Growing Up Together: A Booklet About Friends With Autism (page 3)
What Does it Mean to Have Autism?
Children with autism think differently and act differently because their brains work differently. They may have difficulty talking, learning, or playing with you. But, just like you, children with autism are special in many ways, and have families that love them very much. They may also enjoy the same things you do, like swimming, videos, or horseback riding.
Why Do Children with Autism Act This Way?
Some children with autism do not see, hear, orfeel things the same way we do. For instance, the sound of the school bell or the noise of a parade may actually hurt their ears. On the other hand, things that bother most of us, like a beesting, may not seem to hurt to them.
Some kids with autism may:
- Have trouble talking, make strange sounds, or not talk at all
- Flap their hands, spin, or laugh a lot
- Behave or play in unusual ways
- Be very active or be very quiet and like to spend time alone
- Have trouble looking directly at you
- Do or say the same things over and over again
It is hard for some children with autism to understand what we say or what our facial and body expressions mean. But, this does not mean you should stop trying to talk to them. Sometimes, showing them a picture oran object helps them understand things better. For example, if you aretalking about baseball, pointing to a baseball card may help your friend know what you mean.
Do Kids with Autism Get Frustrated?
Like all people, kids with autism can get frustrated and angry, but they often cannot tell us why. Instead of words, they may use actions to express their feelings. When they are upset, confused, or bored, they may make noises or spin
around. When they are excited or happy, they may flap their hands, jump up and down, or run in circles. Many children with autism get upset when their surroundings or schedules change because new or different things can be very difficult or scary for them. They may cry, hold their hands over their ears, or run away. Children with autism have a hardtime controlling their behavior because they have difficulty understanding or dealing with the world around them.
What Causes Autism?
No one knows why some people have autism, and there may be many different causes. Scientists are still trying to find out just what those causes are and how to best help people with autism. Maybe one day you can help scientists find the answers.
Where Do Kids with Autism Go To School?
Kids with autism can bein many different types of classrooms and schools. They may be a member of your class or may be in a classroom that was set up especially for them. Some children with autism go to different schools. Today, more and more kids with autism go to regular schools and participate in after-school activities with classmates, friends, and neighbors. You may see some special arrangements used to help a friend with autism participate in your class. He or she may have a “coach,”sit at their desk or table, or use picture symbols to communicate with you and the teacher. Some kids may even have computers that “talk” for them. Friendly classmates can bethebest help of all to a child with autism.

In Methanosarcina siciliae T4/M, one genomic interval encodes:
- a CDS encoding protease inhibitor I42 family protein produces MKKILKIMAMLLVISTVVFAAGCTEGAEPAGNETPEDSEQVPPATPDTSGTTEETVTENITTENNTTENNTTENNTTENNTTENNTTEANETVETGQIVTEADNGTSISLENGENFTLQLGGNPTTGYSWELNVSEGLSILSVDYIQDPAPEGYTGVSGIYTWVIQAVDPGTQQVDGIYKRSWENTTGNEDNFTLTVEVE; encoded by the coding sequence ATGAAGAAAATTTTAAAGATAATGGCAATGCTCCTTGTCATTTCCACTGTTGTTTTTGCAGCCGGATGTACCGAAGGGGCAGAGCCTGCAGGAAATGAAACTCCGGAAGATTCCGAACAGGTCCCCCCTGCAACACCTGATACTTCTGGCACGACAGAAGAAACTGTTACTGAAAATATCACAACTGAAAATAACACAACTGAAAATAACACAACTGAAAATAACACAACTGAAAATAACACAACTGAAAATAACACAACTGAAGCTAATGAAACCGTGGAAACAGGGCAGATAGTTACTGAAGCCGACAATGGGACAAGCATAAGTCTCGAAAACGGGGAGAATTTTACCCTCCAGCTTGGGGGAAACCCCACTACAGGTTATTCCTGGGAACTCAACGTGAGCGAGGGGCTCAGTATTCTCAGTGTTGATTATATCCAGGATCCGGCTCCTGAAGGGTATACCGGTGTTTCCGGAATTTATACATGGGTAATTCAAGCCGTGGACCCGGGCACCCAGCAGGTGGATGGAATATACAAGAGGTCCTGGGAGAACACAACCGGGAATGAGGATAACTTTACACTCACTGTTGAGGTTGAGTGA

Autism is NOT contagious. You cannot “catch” autism from a classmate or friend.
How Can I Be a Friend to Someone with Autism?
When you become a friend to a person with autism, you both learn a lot from each other. Here are some ideas that can help you be a friend to a kid with autism:
- Accept your friend’s differences
- Protect your friend from things that bother him or her
- Talk in small sentences with simple words and use a lot of gestures
- Use pictures or write down what you want to say to help your friend understand better
- Join your friend in activities that interest him or her
- Be patient—understand that your friend doesn’t mean to bother you or others
- Invite your friend to play with you and to join you in group activities
- Sit near your friend whenever you can, and help him or her do things if they want you to
- Help other kids learn about autism by telling them about your friend
For more information, look for these and other books in your local library:
Andy and His Yellow Frisbee, by Mary Thompson, 1996, Woodbine House
Captain Tommy, by Abby Ward Messner, 1996, Potential Unlimited Publishing
Different Like Me, by Jennifer Elder, 2006, Jessica Kingsley Publishers
I Am Utterly Unique, by Elaine Marie Larson, 2006, Autism Asperger Publishing Co.
Kristy and the Secret of Susan (The Babysitters Club #32), by Ann M. Martin, 1990, Scholastic, Inc.
My Best Friend Will, by Jamie Lowell & Tara Tuchel, 2005, Autism Asperger Publishing Co.
Sundays with Matthew, by Matthew Lancelle & Jeanette Lesada, 2006, Autism Asperger Publishing Co.
Taking Autism to School, by Andreanna Edwards, 2001, JayJo Books, LLC
Talking to Angels, by Esther Watson, 1996, Harcourt Brace & Co.
Trevor Trevor, by Diane Twachtman-Cullen, 1998, Starfish Press
Views from Our Shoes, Edited by Donald Meyer, 1997, Woodbine House
The Autism Society of America. ASA is very grateful to the American Contract Bridge League for
underwriting the original publication of this document in booklet form and other publications
associated with our “Public Awareness of Autism in the Schools” Campaign, 2000-2001. This document
can be found on the web site of the Autism Society of America free for download and duplication.
Reprinted with the permission of the Autism Society.
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- Kindergarten Sight Words List
- Coats and Car Seats: A Lethal Combination?
- Signs Your Child Might Have Asperger's Syndrome
- Child Development Theories
- Social Cognitive Theory
- GED Math Practice Test 1
- The Homework Debate
- 10 Fun Activities for Children with Autism
- Why is Play Important? Social and Emotional Development, Physical Development, Creative Development
- Problems With Standardized Testing